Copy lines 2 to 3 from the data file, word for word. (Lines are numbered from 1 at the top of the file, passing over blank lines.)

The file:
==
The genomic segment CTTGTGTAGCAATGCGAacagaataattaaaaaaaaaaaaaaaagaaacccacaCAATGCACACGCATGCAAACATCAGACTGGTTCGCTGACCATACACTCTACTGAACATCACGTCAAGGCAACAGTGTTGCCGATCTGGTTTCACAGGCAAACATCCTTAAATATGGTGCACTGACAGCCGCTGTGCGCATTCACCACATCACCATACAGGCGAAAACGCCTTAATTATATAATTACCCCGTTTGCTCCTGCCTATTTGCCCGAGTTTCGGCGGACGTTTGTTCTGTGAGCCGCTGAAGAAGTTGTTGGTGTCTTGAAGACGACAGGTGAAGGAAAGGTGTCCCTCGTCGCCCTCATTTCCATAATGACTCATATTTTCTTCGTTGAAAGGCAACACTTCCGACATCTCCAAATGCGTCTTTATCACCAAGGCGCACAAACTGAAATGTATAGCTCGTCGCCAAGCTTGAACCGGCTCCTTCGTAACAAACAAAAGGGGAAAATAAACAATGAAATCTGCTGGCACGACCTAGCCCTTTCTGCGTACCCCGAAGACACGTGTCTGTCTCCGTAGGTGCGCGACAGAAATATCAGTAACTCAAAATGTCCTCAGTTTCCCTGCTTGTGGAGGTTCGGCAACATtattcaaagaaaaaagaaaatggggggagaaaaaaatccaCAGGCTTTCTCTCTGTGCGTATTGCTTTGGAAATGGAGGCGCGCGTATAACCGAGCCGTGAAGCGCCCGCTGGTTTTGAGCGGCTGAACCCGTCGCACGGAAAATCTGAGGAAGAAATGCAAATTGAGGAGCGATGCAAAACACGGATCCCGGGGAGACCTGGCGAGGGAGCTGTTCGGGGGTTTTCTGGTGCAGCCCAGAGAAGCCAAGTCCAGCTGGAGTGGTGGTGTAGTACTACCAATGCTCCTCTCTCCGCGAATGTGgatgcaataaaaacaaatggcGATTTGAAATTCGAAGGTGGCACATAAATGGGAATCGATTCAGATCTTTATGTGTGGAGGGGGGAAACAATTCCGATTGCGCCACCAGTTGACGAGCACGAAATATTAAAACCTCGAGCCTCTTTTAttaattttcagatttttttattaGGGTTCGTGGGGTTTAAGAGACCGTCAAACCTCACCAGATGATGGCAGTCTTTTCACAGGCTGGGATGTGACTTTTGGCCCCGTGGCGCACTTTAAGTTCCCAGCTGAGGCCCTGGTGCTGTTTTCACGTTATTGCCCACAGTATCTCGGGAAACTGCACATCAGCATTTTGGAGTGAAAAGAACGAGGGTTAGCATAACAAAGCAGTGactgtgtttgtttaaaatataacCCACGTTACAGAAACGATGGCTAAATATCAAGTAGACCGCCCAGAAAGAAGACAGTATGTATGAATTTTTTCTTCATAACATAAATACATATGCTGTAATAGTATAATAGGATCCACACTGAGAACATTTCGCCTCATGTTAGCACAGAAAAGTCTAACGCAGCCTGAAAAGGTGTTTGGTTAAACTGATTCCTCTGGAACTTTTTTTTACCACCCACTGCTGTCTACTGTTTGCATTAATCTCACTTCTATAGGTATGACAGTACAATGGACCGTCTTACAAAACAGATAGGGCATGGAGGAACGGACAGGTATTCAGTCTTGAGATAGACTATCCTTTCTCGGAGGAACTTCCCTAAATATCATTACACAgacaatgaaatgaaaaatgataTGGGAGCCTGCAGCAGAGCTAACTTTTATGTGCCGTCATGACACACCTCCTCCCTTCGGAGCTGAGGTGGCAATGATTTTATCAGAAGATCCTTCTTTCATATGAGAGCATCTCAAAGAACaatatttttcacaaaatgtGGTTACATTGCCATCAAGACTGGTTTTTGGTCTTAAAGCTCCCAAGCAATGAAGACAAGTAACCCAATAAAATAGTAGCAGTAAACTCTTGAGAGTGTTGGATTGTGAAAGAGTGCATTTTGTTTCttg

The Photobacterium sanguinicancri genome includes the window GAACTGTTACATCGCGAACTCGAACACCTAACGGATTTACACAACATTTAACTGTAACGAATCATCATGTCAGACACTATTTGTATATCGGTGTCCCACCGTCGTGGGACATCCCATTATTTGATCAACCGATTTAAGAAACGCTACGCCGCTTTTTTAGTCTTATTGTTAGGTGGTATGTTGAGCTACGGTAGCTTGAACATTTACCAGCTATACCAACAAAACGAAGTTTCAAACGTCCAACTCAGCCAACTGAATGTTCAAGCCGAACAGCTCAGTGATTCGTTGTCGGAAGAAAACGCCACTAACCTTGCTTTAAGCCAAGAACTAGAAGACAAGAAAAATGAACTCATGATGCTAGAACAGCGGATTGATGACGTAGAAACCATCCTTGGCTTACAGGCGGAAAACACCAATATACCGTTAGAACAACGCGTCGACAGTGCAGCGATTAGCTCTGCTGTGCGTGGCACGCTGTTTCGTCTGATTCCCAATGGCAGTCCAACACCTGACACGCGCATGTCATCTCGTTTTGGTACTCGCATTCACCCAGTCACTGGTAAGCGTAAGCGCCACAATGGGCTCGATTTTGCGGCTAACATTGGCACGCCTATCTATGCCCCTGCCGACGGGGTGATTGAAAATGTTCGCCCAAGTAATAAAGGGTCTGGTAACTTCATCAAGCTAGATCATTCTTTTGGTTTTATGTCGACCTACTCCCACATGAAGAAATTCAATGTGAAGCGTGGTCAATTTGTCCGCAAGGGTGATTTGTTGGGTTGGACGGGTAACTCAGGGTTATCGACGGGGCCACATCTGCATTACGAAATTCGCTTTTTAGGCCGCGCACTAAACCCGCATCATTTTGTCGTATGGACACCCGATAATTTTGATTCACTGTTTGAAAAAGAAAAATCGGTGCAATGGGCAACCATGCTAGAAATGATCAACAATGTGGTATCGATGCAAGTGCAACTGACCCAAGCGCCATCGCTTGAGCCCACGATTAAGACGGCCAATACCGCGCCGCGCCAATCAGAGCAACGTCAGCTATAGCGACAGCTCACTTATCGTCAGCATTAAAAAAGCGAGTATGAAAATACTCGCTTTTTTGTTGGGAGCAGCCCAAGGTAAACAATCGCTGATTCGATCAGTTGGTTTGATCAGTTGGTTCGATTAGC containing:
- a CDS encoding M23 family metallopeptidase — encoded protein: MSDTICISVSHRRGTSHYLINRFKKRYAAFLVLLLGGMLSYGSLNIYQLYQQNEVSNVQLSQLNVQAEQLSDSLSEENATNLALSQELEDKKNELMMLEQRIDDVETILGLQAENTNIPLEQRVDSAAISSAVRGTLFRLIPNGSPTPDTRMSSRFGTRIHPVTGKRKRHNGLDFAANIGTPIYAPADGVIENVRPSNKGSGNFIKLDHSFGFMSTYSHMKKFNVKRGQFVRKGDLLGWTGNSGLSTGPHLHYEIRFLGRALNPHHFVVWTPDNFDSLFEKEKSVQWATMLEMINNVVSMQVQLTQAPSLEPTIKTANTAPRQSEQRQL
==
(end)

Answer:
The Photobacterium sanguinicancri genome includes the window GAACTGTTACATCGCGAACTCGAACACCTAACGGATTTACACAACATTTAACTGTAACGAATCATCATGTCAGACACTATTTGTATATCGGTGTCCCACCGTCGTGGGACATCCCATTATTTGATCAACCGATTTAAGAAACGCTACGCCGCTTTTTTAGTCTTATTGTTAGGTGGTATGTTGAGCTACGGTAGCTTGAACATTTACCAGCTATACCAACAAAACGAAGTTTCAAACGTCCAACTCAGCCAACTGAATGTTCAAGCCGAACAGCTCAGTGATTCGTTGTCGGAAGAAAACGCCACTAACCTTGCTTTAAGCCAAGAACTAGAAGACAAGAAAAATGAACTCATGATGCTAGAACAGCGGATTGATGACGTAGAAACCATCCTTGGCTTACAGGCGGAAAACACCAATATACCGTTAGAACAACGCGTCGACAGTGCAGCGATTAGCTCTGCTGTGCGTGGCACGCTGTTTCGTCTGATTCCCAATGGCAGTCCAACACCTGACACGCGCATGTCATCTCGTTTTGGTACTCGCATTCACCCAGTCACTGGTAAGCGTAAGCGCCACAATGGGCTCGATTTTGCGGCTAACATTGGCACGCCTATCTATGCCCCTGCCGACGGGGTGATTGAAAATGTTCGCCCAAGTAATAAAGGGTCTGGTAACTTCATCAAGCTAGATCATTCTTTTGGTTTTATGTCGACCTACTCCCACATGAAGAAATTCAATGTGAAGCGTGGTCAATTTGTCCGCAAGGGTGATTTGTTGGGTTGGACGGGTAACTCAGGGTTATCGACGGGGCCACATCTGCATTACGAAATTCGCTTTTTAGGCCGCGCACTAAACCCGCATCATTTTGTCGTATGGACACCCGATAATTTTGATTCACTGTTTGAAAAAGAAAAATCGGTGCAATGGGCAACCATGCTAGAAATGATCAACAATGTGGTATCGATGCAAGTGCAACTGACCCAAGCGCCATCGCTTGAGCCCACGATTAAGACGGCCAATACCGCGCCGCGCCAATCAGAGCAACGTCAGCTATAGCGACAGCTCACTTATCGTCAGCATTAAAAAAGCGAGTATGAAAATACTCGCTTTTTTGTTGGGAGCAGCCCAAGGTAAACAATCGCTGATTCGATCAGTTGGTTTGATCAGTTGGTTCGATTAGC containing:
- a CDS encoding M23 family metallopeptidase — encoded protein: MSDTICISVSHRRGTSHYLINRFKKRYAAFLVLLLGGMLSYGSLNIYQLYQQNEVSNVQLSQLNVQAEQLSDSLSEENATNLALSQELEDKKNELMMLEQRIDDVETILGLQAENTNIPLEQRVDSAAISSAVRGTLFRLIPNGSPTPDTRMSSRFGTRIHPVTGKRKRHNGLDFAANIGTPIYAPADGVIENVRPSNKGSGNFIKLDHSFGFMSTYSHMKKFNVKRGQFVRKGDLLGWTGNSGLSTGPHLHYEIRFLGRALNPHHFVVWTPDNFDSLFEKEKSVQWATMLEMINNVVSMQVQLTQAPSLEPTIKTANTAPRQSEQRQL